Use this URL to cite or link to this record in EThOS: http://ethos.bl.uk/OrderDetails.do?uin=uk.bl.ethos.639052
Title: Estimating forest parameters from synthetic aperture radar : a case study of Thetford Forest
Author: Skinner, L.
Awarding Body: University of Wales Swansea
Current Institution: Swansea University
Date of Award: 2003
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Abstract:
Approximately one quarter of the worlds population 'heavily' rely upon forest resources for food, shelter or income. This level of dependence had led to the most intense period of deforestation in recent history. Furthermore, the future effect of the current forest practices in terms of the environmental, social and commercial consequences is unknown. The international community have recognised this fact, yet there is still no consensus on possibly ways to approach the problem. One of the fundamental issues which has caused this lack of agreement are the difficulties in obtaining an accurate assessment of the current state of the worlds forest and a future method to monitor their development. This thesis is concerned with the use of spaceborne and airborne synthetic aperture radar sensors for the retrieval of information related to forest inventory practices. The main objective is to provide a quantitative set of results which may be used to define the accuracy and range of forest parameters which may be derived from SAR data sources. In particular, three main areas has been focused upon, forest extent, forest volume and forest height. For the derivation of forest extent, a combination of spaceborne and airborne SAR data sets were analysed to provide thematic maps of forest, non-forest and multi-species areas. The main analysis focused upon calculating separability measures for different SAR data sources with a variety of sensor related properties (such as wavelength, polarisation, resolution, etc.). The retrieval of forest timber volume was approached in a similar fashion. A semi-empirical model was used to characterise the SAR backscatter and coherence response. The model was then inverted to allow estimates of the timber volume to be made. The critical sensor parameters which affected the accuracy and range of the estimates were identified and discussed in terms of the user requirements (i.e. Forestry Commission). Finally, the use of SAR interferometric techniques for the retrieval of forest stand height were also analysed for a number of spaceborne (ERS and JERS) and airborne SAR (ESAR) systems. Estimates of stand height were limited to the airborne interferometric data sets due to the long revisit time of the spaceborne sensors.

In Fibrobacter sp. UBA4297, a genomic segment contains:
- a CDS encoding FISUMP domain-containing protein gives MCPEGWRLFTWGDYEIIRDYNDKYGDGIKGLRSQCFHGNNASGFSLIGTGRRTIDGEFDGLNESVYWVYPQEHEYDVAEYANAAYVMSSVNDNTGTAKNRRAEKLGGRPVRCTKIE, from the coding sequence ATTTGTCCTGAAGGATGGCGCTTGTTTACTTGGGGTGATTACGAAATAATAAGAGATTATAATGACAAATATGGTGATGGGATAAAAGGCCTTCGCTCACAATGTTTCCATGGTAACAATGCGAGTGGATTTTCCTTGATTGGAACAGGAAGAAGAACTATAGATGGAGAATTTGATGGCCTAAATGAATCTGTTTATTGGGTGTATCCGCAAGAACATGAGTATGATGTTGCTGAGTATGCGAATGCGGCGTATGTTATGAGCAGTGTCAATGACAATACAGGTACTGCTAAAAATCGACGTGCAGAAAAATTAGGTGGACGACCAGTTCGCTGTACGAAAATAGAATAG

Supervisor: Not available Sponsor: Not available
Qualification Name: Thesis (Ph.D.) Qualification Level: Doctoral
EThOS ID: uk.bl.ethos.639052  DOI: Not available
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